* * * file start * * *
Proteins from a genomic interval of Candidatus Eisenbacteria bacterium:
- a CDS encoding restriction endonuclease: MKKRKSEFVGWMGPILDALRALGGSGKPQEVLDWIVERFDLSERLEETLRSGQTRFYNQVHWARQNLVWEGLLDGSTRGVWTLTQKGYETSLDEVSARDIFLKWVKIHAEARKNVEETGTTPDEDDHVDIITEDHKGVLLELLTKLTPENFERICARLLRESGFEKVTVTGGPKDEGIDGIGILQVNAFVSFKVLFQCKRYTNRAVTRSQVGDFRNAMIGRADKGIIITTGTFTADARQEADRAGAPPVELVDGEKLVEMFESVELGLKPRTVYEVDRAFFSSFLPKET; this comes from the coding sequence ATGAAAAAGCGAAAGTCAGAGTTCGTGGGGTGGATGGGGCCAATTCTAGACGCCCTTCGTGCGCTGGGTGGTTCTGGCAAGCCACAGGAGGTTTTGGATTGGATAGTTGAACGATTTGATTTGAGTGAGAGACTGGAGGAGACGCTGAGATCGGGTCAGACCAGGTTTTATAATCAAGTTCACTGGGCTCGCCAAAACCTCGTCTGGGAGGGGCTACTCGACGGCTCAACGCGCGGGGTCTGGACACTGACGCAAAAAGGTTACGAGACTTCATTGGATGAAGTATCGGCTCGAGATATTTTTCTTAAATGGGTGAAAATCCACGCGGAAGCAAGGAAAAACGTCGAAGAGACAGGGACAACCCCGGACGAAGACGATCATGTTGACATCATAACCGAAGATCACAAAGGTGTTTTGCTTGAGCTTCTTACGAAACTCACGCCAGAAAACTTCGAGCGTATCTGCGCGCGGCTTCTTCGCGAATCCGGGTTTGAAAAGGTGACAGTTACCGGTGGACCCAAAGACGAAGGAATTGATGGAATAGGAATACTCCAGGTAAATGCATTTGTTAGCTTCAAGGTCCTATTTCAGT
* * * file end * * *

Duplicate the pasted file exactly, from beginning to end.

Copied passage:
Proteins from a genomic interval of Candidatus Eisenbacteria bacterium:
- a CDS encoding restriction endonuclease: MKKRKSEFVGWMGPILDALRALGGSGKPQEVLDWIVERFDLSERLEETLRSGQTRFYNQVHWARQNLVWEGLLDGSTRGVWTLTQKGYETSLDEVSARDIFLKWVKIHAEARKNVEETGTTPDEDDHVDIITEDHKGVLLELLTKLTPENFERICARLLRESGFEKVTVTGGPKDEGIDGIGILQVNAFVSFKVLFQCKRYTNRAVTRSQVGDFRNAMIGRADKGIIITTGTFTADARQEADRAGAPPVELVDGEKLVEMFESVELGLKPRTVYEVDRAFFSSFLPKET; this comes from the coding sequence ATGAAAAAGCGAAAGTCAGAGTTCGTGGGGTGGATGGGGCCAATTCTAGACGCCCTTCGTGCGCTGGGTGGTTCTGGCAAGCCACAGGAGGTTTTGGATTGGATAGTTGAACGATTTGATTTGAGTGAGAGACTGGAGGAGACGCTGAGATCGGGTCAGACCAGGTTTTATAATCAAGTTCACTGGGCTCGCCAAAACCTCGTCTGGGAGGGGCTACTCGACGGCTCAACGCGCGGGGTCTGGACACTGACGCAAAAAGGTTACGAGACTTCATTGGATGAAGTATCGGCTCGAGATATTTTTCTTAAATGGGTGAAAATCCACGCGGAAGCAAGGAAAAACGTCGAAGAGACAGGGACAACCCCGGACGAAGACGATCATGTTGACATCATAACCGAAGATCACAAAGGTGTTTTGCTTGAGCTTCTTACGAAACTCACGCCAGAAAACTTCGAGCGTATCTGCGCGCGGCTTCTTCGCGAATCCGGGTTTGAAAAGGTGACAGTTACCGGTGGACCCAAAGACGAAGGAATTGATGGAATAGGAATACTCCAGGTAAATGCATTTGTTAGCTTCAAGGTCCTATTTCAGT